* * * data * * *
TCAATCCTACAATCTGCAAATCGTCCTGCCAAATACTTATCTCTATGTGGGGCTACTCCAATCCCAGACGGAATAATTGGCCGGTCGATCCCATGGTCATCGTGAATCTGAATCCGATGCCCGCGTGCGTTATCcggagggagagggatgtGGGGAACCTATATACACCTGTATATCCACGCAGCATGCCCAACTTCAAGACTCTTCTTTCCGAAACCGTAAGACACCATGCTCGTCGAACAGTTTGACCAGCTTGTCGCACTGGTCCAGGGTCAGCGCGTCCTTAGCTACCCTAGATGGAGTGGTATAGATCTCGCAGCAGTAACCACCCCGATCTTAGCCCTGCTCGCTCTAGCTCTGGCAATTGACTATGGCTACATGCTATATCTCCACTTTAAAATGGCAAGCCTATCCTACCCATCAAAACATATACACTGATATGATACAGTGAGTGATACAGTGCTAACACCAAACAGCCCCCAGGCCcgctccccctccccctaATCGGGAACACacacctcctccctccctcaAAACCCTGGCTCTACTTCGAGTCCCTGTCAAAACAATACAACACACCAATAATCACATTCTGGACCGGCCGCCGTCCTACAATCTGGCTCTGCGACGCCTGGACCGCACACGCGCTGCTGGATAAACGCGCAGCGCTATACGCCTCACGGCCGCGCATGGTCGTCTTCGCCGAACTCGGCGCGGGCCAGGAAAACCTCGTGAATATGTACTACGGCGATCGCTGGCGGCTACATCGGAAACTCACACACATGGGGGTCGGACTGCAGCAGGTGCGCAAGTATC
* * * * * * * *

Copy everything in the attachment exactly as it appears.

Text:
TCAATCCTACAATCTGCAAATCGTCCTGCCAAATACTTATCTCTATGTGGGGCTACTCCAATCCCAGACGGAATAATTGGCCGGTCGATCCCATGGTCATCGTGAATCTGAATCCGATGCCCGCGTGCGTTATCcggagggagagggatgtGGGGAACCTATATACACCTGTATATCCACGCAGCATGCCCAACTTCAAGACTCTTCTTTCCGAAACCGTAAGACACCATGCTCGTCGAACAGTTTGACCAGCTTGTCGCACTGGTCCAGGGTCAGCGCGTCCTTAGCTACCCTAGATGGAGTGGTATAGATCTCGCAGCAGTAACCACCCCGATCTTAGCCCTGCTCGCTCTAGCTCTGGCAATTGACTATGGCTACATGCTATATCTCCACTTTAAAATGGCAAGCCTATCCTACCCATCAAAACATATACACTGATATGATACAGTGAGTGATACAGTGCTAACACCAAACAGCCCCCAGGCCcgctccccctccccctaATCGGGAACACacacctcctccctccctcaAAACCCTGGCTCTACTTCGAGTCCCTGTCAAAACAATACAACACACCAATAATCACATTCTGGACCGGCCGCCGTCCTACAATCTGGCTCTGCGACGCCTGGACCGCACACGCGCTGCTGGATAAACGCGCAGCGCTATACGCCTCACGGCCGCGCATGGTCGTCTTCGCCGAACTCGGCGCGGGCCAGGAAAACCTCGTGAATATGTACTACGGCGATCGCTGGCGGCTACATCGGAAACTCACACACATGGGGGTCGGACTGCAGCAGGTGCGCAAGTATC